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CorrectDeck CX

According to the maker, CorrectDeck’s blend of 60 percent recovered hardwood fiber and 40 percent polypropylene (part reclaimed) gives the material unusual rigidity. A solid layer of polypropylene encases the exposed wood fibers on the top and sides of each board, providing extra resistance to fading, staining, and water absorption. The surface layer includes UV inhibitors and an antimicrobial agent that resists mold and mildew growth. CorrectDeck has a wood-grain texture and comes in three wood tones plus tan, sage, and gray. Matching railing and trim boards are available as well. Correct Building Products, 877/332-5877,


Hollow planks make CrossTimbers decking 30 percent lighter than solid composites. The product’s hollow-core cross-section is engineered for stiffness, giving the 5/4x6 Professional series an allowable span of 24 inches. (The lighter 1x4 Classic line spans 16 inches.) Constructed of polypropylene and nonwood organic material, the decking can be either predrilled and screwed or installed with hidden clips that lock into the grooved sides. Matching L-trim serves as an end cap; matching fascia and railings are available. The fire-resistant version of the Professional decking meets the requirements of the California fire code. GAF-Elk, 866/322-7452,


The polyethylene-wood composite used for Fiberon Professional decking contains 80 percent recycled and reclaimed materials. The product comes in several colors and wood tones with an embossed wood grain on both sides and a 5/4x6 profile. Only one fastener is needed at each joist (two at ends), a feature the manufacturer says speeds installation. The company also sells matching railings and accessories. Fiber Composites, 800/573-8841,


This hollow composite is made from partly recycled polyethylene and a combination of wood fiber and minerals that reportedly reduces fading. It comes in three profiles: 5/4x6 T&G (for covered areas), 5/4x6 square-edge, and 2x8 heavy-duty. All are sold in cedar, mahogany, and driftwood colors. Square-edge GeoDeck is surface-nailed or screwed. T&G installs with concealed trim-head screws or ring-shank siding nails and must be sloped and gapped for drainage and expansion; it also needs to be well-ventilated underneath. The maker offers a matching line of end caps, fascia boards, risers, and railing systems. LDI Composites, 877/804-0137,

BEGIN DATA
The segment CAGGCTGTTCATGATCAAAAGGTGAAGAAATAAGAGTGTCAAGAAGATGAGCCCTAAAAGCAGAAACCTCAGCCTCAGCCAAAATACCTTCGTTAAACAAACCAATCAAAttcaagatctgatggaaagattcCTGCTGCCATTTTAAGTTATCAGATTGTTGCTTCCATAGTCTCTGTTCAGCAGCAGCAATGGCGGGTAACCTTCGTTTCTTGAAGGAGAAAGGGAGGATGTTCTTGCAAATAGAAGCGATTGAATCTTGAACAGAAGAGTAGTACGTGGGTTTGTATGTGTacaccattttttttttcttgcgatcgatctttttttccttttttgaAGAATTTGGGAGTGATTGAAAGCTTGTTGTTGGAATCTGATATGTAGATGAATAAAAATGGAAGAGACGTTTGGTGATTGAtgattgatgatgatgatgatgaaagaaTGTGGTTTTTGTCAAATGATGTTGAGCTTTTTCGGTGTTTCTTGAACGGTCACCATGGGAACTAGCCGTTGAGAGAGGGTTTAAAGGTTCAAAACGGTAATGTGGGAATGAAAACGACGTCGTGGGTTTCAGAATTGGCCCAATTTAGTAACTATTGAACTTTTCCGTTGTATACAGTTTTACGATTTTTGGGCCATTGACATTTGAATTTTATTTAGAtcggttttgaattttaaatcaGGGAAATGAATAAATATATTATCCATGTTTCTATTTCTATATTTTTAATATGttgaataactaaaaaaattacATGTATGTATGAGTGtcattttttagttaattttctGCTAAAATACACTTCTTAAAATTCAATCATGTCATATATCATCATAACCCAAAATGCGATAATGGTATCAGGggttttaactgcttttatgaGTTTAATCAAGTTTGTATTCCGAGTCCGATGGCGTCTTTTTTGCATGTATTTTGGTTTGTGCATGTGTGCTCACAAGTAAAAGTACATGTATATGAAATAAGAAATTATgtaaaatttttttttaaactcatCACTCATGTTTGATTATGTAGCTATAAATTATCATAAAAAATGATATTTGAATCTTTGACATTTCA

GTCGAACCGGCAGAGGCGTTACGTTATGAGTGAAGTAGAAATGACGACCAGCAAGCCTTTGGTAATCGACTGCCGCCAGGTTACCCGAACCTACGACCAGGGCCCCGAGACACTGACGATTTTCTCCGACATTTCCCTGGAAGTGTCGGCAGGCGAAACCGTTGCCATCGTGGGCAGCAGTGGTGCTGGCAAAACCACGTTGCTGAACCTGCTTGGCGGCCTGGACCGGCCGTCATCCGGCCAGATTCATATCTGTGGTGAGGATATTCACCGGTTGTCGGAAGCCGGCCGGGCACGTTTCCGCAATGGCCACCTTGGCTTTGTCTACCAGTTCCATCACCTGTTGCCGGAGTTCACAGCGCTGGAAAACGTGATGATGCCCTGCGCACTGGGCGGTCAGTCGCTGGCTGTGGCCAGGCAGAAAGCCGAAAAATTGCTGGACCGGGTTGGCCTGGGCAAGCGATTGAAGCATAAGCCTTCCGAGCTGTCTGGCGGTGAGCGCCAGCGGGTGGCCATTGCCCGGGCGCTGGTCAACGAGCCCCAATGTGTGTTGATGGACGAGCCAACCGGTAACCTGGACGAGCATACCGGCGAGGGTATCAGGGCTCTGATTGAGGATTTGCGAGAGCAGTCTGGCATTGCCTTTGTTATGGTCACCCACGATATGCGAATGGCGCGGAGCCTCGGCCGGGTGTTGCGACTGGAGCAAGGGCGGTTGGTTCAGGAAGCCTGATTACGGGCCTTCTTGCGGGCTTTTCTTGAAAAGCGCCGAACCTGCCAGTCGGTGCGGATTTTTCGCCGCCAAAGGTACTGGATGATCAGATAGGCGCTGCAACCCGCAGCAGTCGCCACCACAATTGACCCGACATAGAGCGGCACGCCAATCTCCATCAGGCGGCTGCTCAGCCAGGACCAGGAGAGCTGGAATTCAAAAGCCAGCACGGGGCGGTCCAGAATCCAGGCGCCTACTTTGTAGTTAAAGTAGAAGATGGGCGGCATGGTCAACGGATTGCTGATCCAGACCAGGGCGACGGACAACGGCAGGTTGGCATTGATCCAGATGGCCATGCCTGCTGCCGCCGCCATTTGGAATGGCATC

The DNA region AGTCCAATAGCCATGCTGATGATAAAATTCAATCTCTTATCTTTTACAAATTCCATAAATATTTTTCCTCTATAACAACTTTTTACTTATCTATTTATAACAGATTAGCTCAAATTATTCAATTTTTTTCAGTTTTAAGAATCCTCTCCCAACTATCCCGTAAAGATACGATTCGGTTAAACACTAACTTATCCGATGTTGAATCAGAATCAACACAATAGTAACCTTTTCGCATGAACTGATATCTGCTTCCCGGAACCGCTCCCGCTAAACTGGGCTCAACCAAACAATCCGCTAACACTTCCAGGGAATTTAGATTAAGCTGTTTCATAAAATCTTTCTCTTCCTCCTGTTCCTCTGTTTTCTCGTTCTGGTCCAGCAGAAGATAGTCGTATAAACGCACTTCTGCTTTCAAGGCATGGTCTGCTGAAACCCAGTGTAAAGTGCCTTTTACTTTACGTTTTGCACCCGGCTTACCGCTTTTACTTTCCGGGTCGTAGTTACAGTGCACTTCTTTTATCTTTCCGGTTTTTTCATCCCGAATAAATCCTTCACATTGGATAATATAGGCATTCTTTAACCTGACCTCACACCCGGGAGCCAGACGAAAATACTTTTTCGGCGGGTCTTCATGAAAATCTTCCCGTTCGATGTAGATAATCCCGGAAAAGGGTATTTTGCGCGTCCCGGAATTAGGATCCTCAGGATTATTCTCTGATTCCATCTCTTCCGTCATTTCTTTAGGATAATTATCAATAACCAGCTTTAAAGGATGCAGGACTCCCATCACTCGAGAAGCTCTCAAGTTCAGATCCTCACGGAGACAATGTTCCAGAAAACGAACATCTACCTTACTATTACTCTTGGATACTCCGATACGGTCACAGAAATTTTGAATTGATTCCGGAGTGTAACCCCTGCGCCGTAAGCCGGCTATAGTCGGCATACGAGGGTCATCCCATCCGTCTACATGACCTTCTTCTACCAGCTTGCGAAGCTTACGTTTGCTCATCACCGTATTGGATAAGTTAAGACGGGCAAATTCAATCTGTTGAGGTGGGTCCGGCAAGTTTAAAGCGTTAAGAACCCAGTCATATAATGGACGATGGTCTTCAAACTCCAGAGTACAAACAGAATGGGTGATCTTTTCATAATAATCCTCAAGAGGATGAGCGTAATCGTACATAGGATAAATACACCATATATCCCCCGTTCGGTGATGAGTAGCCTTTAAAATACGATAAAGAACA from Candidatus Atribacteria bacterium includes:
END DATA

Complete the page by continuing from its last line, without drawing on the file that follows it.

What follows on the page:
Made from 90 percent recycled material — a 50-50 blend of wood fiber and polyethylene — MoistureShield meets the LEED environmental standard for residential decking. According to the manufacturer, it can withstand high moisture conditions, including contact with the ground. It comes in 5/4x6 and 2x6 sizes with a ribbed bottom for extra rigidity and ventilation over joists, and is sold in seven colors, all with a deeply embossed wood-grain finish. Typical installation is with stainless steel trim-head screws, two at each end and one or two at each joist; grooved edges for hidden fasteners are available by special order. The company offers a full line of matching trim and railings. Advanced Environmental Recycling Technologies, 866/729-2378,

Rhino Deck

The wood-polyethylene composite used for Rhino Deck products contains 100 percent recycled and reclaimed wood and plastic. Additives resist mold growth. The decking is offered in 5/4x6, 2x4, and 2x6 dimensions in several embossed wood-grain finishes. The 5/4x6 planks come square-edged or grooved with companion hidden fasteners. The maker sells matching fascia boards, bendable trim, and railings. Rhino Deck, 800/535-4838,


Both Tamko decking lines are made of a mix of wood fiber and polyethylene, but the amount of recycled content differs: 100 percent in the Elements series and up to 70 percent in the premium EverGrain line. Elements planks are extruded with a wood-grain surface and come in three colors; EverGrain boards are compression-molded for a deeply embossed wood texture and come in seven colors. Matching extruded skirting is available. Both types of decking are sold in 1x4, 1x6, 2x4, and 2x6 dimensions and install with decking screws or hidden fasteners (not supplied). Tamko, 800/641-4691,